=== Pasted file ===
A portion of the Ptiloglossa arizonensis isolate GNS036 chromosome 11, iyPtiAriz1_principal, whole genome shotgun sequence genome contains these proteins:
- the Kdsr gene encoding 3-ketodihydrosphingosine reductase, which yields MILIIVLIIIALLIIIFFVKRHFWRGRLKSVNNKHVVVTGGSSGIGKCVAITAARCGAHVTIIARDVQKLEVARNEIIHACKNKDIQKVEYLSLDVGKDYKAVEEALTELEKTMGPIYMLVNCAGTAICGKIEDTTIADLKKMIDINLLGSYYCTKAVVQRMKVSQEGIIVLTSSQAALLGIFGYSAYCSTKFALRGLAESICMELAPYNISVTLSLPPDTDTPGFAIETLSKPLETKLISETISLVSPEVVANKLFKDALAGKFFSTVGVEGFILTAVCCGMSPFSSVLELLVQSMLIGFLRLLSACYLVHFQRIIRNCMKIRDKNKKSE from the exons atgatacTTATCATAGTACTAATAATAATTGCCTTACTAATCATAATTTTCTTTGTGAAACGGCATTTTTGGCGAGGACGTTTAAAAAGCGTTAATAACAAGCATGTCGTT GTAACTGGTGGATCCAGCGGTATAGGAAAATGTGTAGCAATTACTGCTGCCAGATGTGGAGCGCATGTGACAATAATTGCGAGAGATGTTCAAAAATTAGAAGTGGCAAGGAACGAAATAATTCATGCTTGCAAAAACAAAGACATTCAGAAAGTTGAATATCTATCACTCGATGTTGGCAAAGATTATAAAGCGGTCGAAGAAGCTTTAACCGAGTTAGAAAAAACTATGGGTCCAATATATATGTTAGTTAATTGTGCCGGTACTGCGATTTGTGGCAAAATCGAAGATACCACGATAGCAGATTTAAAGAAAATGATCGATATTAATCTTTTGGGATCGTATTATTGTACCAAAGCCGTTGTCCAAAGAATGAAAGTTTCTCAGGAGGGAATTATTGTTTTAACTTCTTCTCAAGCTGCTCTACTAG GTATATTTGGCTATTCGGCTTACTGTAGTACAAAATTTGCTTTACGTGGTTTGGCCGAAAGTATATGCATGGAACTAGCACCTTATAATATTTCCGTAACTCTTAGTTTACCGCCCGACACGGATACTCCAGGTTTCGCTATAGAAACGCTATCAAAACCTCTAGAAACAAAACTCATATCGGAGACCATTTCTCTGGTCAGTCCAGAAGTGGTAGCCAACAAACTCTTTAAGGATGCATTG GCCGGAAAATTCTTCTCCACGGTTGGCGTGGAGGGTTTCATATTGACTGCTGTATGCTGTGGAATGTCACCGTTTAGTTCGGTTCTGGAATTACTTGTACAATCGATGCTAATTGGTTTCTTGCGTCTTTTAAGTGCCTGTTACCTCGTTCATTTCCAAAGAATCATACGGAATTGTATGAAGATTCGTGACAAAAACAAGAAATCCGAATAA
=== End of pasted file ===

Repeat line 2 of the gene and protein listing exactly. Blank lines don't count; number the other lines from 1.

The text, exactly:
- the Kdsr gene encoding 3-ketodihydrosphingosine reductase, which yields MILIIVLIIIALLIIIFFVKRHFWRGRLKSVNNKHVVVTGGSSGIGKCVAITAARCGAHVTIIARDVQKLEVARNEIIHACKNKDIQKVEYLSLDVGKDYKAVEEALTELEKTMGPIYMLVNCAGTAICGKIEDTTIADLKKMIDINLLGSYYCTKAVVQRMKVSQEGIIVLTSSQAALLGIFGYSAYCSTKFALRGLAESICMELAPYNISVTLSLPPDTDTPGFAIETLSKPLETKLISETISLVSPEVVANKLFKDALAGKFFSTVGVEGFILTAVCCGMSPFSSVLELLVQSMLIGFLRLLSACYLVHFQRIIRNCMKIRDKNKKSE from the exons atgatacTTATCATAGTACTAATAATAATTGCCTTACTAATCATAATTTTCTTTGTGAAACGGCATTTTTGGCGAGGACGTTTAAAAAGCGTTAATAACAAGCATGTCGTT GTAACTGGTGGATCCAGCGGTATAGGAAAATGTGTAGCAATTACTGCTGCCAGATGTGGAGCGCATGTGACAATAATTGCGAGAGATGTTCAAAAATTAGAAGTGGCAAGGAACGAAATAATTCATGCTTGCAAAAACAAAGACATTCAGAAAGTTGAATATCTATCACTCGATGTTGGCAAAGATTATAAAGCGGTCGAAGAAGCTTTAACCGAGTTAGAAAAAACTATGGGTCCAATATATATGTTAGTTAATTGTGCCGGTACTGCGATTTGTGGCAAAATCGAAGATACCACGATAGCAGATTTAAAGAAAATGATCGATATTAATCTTTTGGGATCGTATTATTGTACCAAAGCCGTTGTCCAAAGAATGAAAGTTTCTCAGGAGGGAATTATTGTTTTAACTTCTTCTCAAGCTGCTCTACTAG GTATATTTGGCTATTCGGCTTACTGTAGTACAAAATTTGCTTTACGTGGTTTGGCCGAAAGTATATGCATGGAACTAGCACCTTATAATATTTCCGTAACTCTTAGTTTACCGCCCGACACGGATACTCCAGGTTTCGCTATAGAAACGCTATCAAAACCTCTAGAAACAAAACTCATATCGGAGACCATTTCTCTGGTCAGTCCAGAAGTGGTAGCCAACAAACTCTTTAAGGATGCATTG GCCGGAAAATTCTTCTCCACGGTTGGCGTGGAGGGTTTCATATTGACTGCTGTATGCTGTGGAATGTCACCGTTTAGTTCGGTTCTGGAATTACTTGTACAATCGATGCTAATTGGTTTCTTGCGTCTTTTAAGTGCCTGTTACCTCGTTCATTTCCAAAGAATCATACGGAATTGTATGAAGATTCGTGACAAAAACAAGAAATCCGAATAA